Posted by: tomciocco | June 19, 2010


The fact that wines like this are not available to all those who might enjoy them is a crying shame. I say “might” because some folks will not dig this wine one bit, but every wine drinker looking to travel closer to the edges of the reserve should sip at least one full glass of this singular drink, take it from Uncle Tommy…

This wine springs from the soils of the Marche region of Italy, province of Ancona, and most precisely,  the little town of Morro d’Alba. Just in this place, and in a few surrounding hamlets, grows one of Italy’s, and indeed the world’s most distinctive grapes: Lacrima (di Morro d’Alba).  Those with some familiarity with Latin-rooted languages might understand “Lacrima” as “tear”, and they’d be right. The deeply colored variety is so named because its very thin skins, that upon reaching full ripening, often split, and spill their stained fructose “tears”.  A pity for the grower who has to learn how to get his fruit in preferably just before the bawling starts, but those who do manage it give the drinker a rare pleasure.

This is a “love it or hate it” sort of wine. It’s oddly and exotically scented, and though supremely round and mouth-filling, it’s only a medium-light bodied beverage. Some might call the wine “feminine” others might dub it  a bit tartish or even  drag queeny… I paired this plush, dark wine with fish. Fish, huh? Yup. Though this might seem a bit off, when the fish is a deeply flavored one like Spanish Mackerel (which I marinated in wine, garlic, and mint and then grilled), a wine that is as deeply enveloping and yet sassy and zippy as this one becomes a perfect foil. The first course was half a bag of pennoni lisci that I boiled up and dressed simply with a sauce of chopped mixed mushrooms, garlic, a few spoons of tomato, basil, and ricotta. Round, aromatic reds pair beautifully with fungi, and so this one did as well…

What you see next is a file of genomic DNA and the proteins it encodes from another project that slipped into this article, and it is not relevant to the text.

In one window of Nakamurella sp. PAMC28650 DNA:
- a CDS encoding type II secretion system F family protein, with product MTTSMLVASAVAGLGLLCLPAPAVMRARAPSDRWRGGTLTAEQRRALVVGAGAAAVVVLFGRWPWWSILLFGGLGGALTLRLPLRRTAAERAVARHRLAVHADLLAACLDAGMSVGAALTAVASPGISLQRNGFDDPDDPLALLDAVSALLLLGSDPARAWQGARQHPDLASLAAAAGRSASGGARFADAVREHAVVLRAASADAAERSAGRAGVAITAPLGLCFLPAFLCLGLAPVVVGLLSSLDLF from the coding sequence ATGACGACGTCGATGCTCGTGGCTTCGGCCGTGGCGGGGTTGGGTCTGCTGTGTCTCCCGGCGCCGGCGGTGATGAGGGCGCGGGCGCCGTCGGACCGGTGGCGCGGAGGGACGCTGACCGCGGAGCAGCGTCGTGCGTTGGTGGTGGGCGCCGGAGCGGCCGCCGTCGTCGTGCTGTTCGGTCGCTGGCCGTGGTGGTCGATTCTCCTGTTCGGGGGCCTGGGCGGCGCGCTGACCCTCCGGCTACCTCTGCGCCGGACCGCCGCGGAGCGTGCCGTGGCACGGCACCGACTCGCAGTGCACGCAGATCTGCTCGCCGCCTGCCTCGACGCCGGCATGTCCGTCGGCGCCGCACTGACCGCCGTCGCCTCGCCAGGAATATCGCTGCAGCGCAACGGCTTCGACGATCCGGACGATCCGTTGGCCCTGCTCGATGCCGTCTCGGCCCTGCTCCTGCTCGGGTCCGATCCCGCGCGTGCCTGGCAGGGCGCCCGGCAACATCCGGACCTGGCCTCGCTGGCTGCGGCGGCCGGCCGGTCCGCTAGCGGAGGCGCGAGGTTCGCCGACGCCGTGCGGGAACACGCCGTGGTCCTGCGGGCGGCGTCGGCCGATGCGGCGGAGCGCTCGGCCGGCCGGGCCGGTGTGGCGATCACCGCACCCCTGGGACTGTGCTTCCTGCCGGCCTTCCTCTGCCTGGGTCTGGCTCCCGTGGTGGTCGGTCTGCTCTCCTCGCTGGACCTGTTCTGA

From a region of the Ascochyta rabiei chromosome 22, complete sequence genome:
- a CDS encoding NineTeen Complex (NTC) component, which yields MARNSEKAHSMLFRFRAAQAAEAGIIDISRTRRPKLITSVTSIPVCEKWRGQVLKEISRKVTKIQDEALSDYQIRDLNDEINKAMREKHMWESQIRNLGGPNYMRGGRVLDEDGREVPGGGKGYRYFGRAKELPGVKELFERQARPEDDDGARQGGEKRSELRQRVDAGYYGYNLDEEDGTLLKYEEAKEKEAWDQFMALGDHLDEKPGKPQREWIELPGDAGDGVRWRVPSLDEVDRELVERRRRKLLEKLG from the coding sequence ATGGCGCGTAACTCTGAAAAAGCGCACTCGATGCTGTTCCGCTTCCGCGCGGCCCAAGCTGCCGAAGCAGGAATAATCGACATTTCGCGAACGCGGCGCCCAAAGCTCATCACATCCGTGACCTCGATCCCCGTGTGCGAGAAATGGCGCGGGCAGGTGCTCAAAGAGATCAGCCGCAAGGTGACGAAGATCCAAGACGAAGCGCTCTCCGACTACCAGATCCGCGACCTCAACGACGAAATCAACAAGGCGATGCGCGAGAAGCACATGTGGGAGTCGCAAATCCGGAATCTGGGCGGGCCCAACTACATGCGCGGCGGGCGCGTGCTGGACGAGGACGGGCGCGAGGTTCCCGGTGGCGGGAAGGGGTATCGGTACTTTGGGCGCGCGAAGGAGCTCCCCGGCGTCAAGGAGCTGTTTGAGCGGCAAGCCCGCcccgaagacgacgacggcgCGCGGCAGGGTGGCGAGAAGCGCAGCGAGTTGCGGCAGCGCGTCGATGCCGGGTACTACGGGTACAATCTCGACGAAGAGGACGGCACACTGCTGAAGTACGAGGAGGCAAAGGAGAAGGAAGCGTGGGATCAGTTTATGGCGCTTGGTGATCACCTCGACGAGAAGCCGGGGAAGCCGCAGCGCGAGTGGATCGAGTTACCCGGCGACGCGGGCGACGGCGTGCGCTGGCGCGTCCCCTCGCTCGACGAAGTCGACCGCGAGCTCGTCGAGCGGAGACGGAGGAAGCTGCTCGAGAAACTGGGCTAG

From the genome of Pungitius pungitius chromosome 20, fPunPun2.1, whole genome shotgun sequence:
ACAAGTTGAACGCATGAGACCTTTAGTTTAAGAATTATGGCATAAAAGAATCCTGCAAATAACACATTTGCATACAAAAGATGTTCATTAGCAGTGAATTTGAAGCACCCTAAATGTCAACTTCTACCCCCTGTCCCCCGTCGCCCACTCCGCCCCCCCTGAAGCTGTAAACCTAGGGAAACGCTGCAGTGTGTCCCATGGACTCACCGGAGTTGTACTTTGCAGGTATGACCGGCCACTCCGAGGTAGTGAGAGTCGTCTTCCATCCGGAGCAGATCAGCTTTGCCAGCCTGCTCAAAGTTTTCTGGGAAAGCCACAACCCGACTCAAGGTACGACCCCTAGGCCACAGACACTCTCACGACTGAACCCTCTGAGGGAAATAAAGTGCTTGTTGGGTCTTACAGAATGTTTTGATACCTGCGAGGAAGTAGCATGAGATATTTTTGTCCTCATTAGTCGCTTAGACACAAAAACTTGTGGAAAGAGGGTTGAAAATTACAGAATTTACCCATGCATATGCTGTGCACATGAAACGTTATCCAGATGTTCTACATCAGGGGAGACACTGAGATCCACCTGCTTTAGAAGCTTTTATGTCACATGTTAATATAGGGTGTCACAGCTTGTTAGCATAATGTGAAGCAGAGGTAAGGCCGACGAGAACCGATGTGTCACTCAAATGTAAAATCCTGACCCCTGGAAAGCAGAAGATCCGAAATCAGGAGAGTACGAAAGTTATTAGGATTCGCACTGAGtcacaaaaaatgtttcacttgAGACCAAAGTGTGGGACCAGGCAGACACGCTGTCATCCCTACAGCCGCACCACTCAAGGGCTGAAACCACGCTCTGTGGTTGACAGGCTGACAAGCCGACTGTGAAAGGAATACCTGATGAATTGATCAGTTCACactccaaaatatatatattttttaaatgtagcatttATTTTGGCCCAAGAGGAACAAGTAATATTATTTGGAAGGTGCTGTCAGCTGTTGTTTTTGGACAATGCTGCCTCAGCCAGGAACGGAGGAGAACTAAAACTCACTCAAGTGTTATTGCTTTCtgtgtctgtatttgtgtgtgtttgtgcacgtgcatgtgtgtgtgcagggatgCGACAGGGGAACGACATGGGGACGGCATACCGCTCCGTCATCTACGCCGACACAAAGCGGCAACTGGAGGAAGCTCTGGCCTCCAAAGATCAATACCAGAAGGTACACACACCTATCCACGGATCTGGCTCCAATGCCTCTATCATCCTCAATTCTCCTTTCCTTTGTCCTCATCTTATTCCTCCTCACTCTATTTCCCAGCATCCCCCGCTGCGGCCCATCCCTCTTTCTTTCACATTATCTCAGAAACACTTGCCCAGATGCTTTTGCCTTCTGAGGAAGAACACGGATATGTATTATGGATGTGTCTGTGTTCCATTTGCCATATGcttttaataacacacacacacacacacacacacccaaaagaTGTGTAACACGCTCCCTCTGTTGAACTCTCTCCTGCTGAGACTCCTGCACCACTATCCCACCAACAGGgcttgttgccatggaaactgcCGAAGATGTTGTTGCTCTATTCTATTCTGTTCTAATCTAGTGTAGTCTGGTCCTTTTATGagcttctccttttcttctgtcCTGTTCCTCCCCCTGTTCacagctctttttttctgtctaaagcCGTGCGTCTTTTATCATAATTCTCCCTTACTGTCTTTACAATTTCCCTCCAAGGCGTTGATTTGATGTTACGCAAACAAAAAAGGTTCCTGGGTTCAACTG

Lacrima di Morro d’Alba is not easy to find. And “X” number of you that do turn up a bottle, will, face running with tears, quickly lose it again. I think that the rest of you however will be very sad to see the last drip of it drop into your glass. 


Vibrant, youthful deep purple color with a crimson rim. Effusive aromas of lilies, roses, blueberry, myrtle, and aromatic spices. The entry is very soft, broad, and round followed by a pop of  fresh, juicy, acidity. Despite the expansive entry, the wine stays just on the lighter side of medium bodied, framing crunchy berry fruit flavors, prune juice, and  fine bittersweet chocolate. It finishes with a marked palate-scrubbing black pepper finish.




  1. We found a couple of bottles of this in a touristy pizza takeaway on the Via del Corso in Rome this weekend. Wife loved it so much we had to go back the next day for more. Am now trying to track this down in the UK

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